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    One Key to Spiritual Growth :: Starting Fresh

    Over the years in pastoral counseling, I've found that one of the greatest inhibitors to spiritual growth is guilt stemming from failure in efforts at discipline. People desire to grow, they try, they fail, they feel guilty, and eventually, guilt drives them to begin again.

    In those instances, I have counseled each person to begin each day anew. Instead of guilt being a motivator, I have encouraged these persons to consider and think about grace. Failure is in the past, new life lies ahead. Performance is not determinative for salvation, rather, Christ's perfect and past work, which is finished, has secured everything we need. And Christ has promised to be with us. The desire to grow is given by God. When we fail, we start fresh, believing that God will bring the work begun in us to completion.

    Frank Laubach, in Letters by a Modern Mystic, captures this well:

    This conscious, incessant submission to God has proven extremely difficult, and I have surrendered for the past few days. And today and yesterday I saw evidences of the result. In an effort to be witty, I have said biting things which have hurt the feelings of others, and have been short and impatient. I tremble, for I have told at least one of these men of this experiment, and he will think this is the result. It is very dangerous to tell people, and yet, I must tell and I must start over now and succeed. This philosophy that one can begin all over instantly and at any moment is proving of great help.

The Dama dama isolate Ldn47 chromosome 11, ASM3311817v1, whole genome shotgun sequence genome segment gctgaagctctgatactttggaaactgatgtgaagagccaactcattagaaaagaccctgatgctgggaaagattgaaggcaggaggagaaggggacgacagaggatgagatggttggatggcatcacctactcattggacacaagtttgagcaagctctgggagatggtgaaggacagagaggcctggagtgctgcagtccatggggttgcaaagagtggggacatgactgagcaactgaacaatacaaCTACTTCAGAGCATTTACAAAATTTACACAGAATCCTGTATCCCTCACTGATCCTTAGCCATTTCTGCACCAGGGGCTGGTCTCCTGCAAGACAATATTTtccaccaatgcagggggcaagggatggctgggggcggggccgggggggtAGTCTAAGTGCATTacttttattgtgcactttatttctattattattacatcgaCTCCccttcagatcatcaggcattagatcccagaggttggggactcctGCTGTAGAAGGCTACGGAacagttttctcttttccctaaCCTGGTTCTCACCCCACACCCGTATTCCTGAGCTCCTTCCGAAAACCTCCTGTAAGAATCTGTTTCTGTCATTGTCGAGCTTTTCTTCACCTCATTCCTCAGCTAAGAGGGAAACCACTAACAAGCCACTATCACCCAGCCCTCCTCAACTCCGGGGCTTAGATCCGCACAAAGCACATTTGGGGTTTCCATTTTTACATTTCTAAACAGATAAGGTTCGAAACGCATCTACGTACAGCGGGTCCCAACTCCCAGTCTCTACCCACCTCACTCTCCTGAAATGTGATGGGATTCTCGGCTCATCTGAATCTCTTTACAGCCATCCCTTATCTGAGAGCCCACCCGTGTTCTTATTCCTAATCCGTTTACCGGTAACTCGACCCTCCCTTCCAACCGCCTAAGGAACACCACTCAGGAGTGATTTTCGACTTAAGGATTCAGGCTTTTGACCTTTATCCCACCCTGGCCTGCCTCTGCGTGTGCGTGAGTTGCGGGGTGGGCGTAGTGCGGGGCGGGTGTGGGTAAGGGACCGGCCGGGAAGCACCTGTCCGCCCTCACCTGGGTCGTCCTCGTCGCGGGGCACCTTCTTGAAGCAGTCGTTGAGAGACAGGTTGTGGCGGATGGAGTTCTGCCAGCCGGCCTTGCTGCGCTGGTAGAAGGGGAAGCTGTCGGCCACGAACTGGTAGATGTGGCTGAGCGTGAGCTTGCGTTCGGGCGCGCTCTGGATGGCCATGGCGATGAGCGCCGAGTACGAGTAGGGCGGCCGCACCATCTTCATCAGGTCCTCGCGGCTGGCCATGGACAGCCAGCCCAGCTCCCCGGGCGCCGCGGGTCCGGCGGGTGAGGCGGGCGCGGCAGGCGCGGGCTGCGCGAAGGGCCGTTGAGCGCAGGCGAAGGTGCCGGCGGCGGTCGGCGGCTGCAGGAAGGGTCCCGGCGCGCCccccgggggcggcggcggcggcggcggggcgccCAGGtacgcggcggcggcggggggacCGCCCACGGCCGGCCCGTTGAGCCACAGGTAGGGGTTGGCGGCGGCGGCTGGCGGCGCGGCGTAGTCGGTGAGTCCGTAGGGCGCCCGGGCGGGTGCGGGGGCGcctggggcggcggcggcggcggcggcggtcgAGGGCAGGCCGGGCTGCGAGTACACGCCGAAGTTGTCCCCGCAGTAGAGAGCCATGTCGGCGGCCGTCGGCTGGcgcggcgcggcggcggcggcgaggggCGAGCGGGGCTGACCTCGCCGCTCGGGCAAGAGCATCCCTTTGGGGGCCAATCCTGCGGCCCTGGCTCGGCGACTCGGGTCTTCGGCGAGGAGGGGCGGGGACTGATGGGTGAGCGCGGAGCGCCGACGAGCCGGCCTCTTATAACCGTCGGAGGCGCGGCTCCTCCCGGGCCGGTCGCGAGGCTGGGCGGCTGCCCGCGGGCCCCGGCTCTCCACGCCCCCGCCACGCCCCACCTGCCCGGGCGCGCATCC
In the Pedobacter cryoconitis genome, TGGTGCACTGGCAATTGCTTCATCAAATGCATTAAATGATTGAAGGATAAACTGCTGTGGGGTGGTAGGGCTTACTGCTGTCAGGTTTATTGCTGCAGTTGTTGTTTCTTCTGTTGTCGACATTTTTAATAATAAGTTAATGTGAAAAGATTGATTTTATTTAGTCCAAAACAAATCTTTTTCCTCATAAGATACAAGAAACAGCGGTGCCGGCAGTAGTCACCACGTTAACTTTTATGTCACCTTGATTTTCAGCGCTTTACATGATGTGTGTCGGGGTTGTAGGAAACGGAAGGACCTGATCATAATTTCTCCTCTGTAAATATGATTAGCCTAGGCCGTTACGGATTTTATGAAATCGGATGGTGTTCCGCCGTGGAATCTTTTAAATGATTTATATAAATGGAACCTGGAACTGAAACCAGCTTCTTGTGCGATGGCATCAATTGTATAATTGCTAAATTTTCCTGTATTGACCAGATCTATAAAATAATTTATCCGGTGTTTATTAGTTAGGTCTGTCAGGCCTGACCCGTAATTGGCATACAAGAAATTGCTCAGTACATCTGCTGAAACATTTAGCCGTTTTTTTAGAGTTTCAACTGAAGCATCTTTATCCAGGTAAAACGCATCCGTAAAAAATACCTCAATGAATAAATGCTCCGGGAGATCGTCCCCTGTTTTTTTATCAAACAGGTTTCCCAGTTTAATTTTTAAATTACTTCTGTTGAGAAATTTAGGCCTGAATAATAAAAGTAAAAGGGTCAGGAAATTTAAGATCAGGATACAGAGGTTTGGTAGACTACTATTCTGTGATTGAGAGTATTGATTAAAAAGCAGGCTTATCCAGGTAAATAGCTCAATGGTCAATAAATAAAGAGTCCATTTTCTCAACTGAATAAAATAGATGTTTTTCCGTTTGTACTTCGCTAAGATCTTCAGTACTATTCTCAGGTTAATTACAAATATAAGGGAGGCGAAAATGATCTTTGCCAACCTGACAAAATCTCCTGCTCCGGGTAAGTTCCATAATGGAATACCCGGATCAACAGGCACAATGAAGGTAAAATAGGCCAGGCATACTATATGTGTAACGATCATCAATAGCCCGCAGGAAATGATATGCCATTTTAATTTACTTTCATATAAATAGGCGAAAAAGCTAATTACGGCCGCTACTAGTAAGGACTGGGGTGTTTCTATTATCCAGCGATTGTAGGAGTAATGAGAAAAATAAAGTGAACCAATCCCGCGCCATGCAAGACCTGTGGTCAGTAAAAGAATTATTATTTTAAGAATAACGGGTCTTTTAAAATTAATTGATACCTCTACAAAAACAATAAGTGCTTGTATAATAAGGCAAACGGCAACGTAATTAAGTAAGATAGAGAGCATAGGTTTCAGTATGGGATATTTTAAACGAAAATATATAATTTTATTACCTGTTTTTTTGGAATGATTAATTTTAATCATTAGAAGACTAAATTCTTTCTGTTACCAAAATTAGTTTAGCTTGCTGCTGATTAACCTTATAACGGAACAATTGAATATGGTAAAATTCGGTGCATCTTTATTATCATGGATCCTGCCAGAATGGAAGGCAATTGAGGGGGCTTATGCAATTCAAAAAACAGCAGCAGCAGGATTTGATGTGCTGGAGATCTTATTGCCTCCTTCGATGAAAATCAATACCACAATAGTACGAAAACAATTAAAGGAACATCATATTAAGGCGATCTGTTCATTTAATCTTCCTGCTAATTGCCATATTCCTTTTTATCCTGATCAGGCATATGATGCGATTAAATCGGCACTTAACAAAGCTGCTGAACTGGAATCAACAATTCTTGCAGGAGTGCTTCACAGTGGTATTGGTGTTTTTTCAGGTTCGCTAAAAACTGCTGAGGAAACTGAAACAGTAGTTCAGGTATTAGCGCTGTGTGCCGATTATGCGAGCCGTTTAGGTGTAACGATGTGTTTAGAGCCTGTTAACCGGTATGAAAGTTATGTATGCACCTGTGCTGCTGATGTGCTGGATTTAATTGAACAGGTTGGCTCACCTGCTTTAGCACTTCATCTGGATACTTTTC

Lamentations 3:22-23 (MSG) reminds us:

    God’s loyal love couldn’t have run out,
        his merciful love couldn’t have dried up.
    They’re created new every morning.
        How great your faithfulness!
    I’m sticking with God (I say it over and over).
        He’s all I’ve got left.

    Grace given. Fresh daily.


    Book Review :: How God Became Jesus by Michael F. Bird

    Bart Ehrman is a boogeyman some evangelicals like to hate. Ehrman consistently takes positions that undercut Christian orthodoxy, and his scholarly positions often lead you to believe that most of what you have heard in sermons and all of what you have heard in Sunday School is erroneous. That is where he believes the evidence leads, and like any scholar, he wants to convince his students.

    That said, it is unfair to Ehrman and his scholarship to dismiss him out of hand or make him a heel. He is a human being, a hard working scholar, and  an engaging communicator. This is why each time Ehrman publishes a book like his last release, How Jesus Became God: The Exaltation of a Jewish Preacher from Galilee, evangelical scholars respond in print or in lectures. He deserves to be answered fairly and with good scholarship.

    In How God Became Jesus: The Real Origins of Belief in Jesus' Divine Nature---A Response to Bart Ehrman, Michael F. Bird, Craig A. Evans, Simon J. Gathercole, Charles E. Hill, and Chris Tilling respond to Ehrman's How Jesus Became God. On short notice, this team of scholars offered their rebuttals to Ehrman's presentation of the historical Jesus. Their work offers an apologetic, or defense of Christian doctrine. And I think it is well done.

    I am not current enough in New Testament history to provide a wholesale evaluation of the arguments of Bird, Evans, Gathercole, Hill, and Tilling in this volume, but I am familiar enough with the biblical material and a broad enough range of scholarly research on the New Testament to approve and recommend this collection of essays. How God Became Jesus addresses the key questions raised by Ehrman concerning first century Jewish cosmology, Jesus' self-perception (Did Jesus understand himself to be God?), the evidence pertaining to Jesus' burial, the beliefs of the first Christ-followers, problematic elements within Ehrman's interpretive categories and his exegesis of Scripture, and the implications for our understanding of the formation of a bounded, exclusive community centered on Christ (as well as the emergence of heterodox groups).

    This book is a helpful companion to Ehrman's How Jesus Became God for those seeking to evaluate his arguments, or for those seeking to become conversant with Ehrman from an evangelical perspective.